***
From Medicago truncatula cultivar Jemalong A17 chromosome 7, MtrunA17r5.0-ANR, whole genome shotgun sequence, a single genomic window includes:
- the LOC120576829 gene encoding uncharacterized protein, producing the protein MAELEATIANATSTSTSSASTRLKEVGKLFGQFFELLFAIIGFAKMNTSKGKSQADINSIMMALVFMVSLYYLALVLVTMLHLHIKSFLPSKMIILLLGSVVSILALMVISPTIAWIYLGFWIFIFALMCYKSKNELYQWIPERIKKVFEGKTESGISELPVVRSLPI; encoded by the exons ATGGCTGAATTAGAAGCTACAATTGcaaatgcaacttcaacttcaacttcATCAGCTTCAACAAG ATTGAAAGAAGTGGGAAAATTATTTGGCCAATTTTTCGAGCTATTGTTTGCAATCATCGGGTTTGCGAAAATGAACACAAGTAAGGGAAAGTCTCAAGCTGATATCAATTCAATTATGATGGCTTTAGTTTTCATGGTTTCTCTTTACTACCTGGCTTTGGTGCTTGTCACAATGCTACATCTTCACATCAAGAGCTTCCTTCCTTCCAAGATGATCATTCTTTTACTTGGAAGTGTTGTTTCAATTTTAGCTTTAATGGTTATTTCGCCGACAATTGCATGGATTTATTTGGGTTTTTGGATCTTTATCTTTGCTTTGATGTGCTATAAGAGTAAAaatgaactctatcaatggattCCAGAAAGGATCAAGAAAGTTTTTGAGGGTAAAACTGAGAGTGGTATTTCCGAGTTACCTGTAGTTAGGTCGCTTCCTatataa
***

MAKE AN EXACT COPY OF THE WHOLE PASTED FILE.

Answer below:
From Medicago truncatula cultivar Jemalong A17 chromosome 7, MtrunA17r5.0-ANR, whole genome shotgun sequence, a single genomic window includes:
- the LOC120576829 gene encoding uncharacterized protein, producing the protein MAELEATIANATSTSTSSASTRLKEVGKLFGQFFELLFAIIGFAKMNTSKGKSQADINSIMMALVFMVSLYYLALVLVTMLHLHIKSFLPSKMIILLLGSVVSILALMVISPTIAWIYLGFWIFIFALMCYKSKNELYQWIPERIKKVFEGKTESGISELPVVRSLPI; encoded by the exons ATGGCTGAATTAGAAGCTACAATTGcaaatgcaacttcaacttcaacttcATCAGCTTCAACAAG ATTGAAAGAAGTGGGAAAATTATTTGGCCAATTTTTCGAGCTATTGTTTGCAATCATCGGGTTTGCGAAAATGAACACAAGTAAGGGAAAGTCTCAAGCTGATATCAATTCAATTATGATGGCTTTAGTTTTCATGGTTTCTCTTTACTACCTGGCTTTGGTGCTTGTCACAATGCTACATCTTCACATCAAGAGCTTCCTTCCTTCCAAGATGATCATTCTTTTACTTGGAAGTGTTGTTTCAATTTTAGCTTTAATGGTTATTTCGCCGACAATTGCATGGATTTATTTGGGTTTTTGGATCTTTATCTTTGCTTTGATGTGCTATAAGAGTAAAaatgaactctatcaatggattCCAGAAAGGATCAAGAAAGTTTTTGAGGGTAAAACTGAGAGTGGTATTTCCGAGTTACCTGTAGTTAGGTCGCTTCCTatataa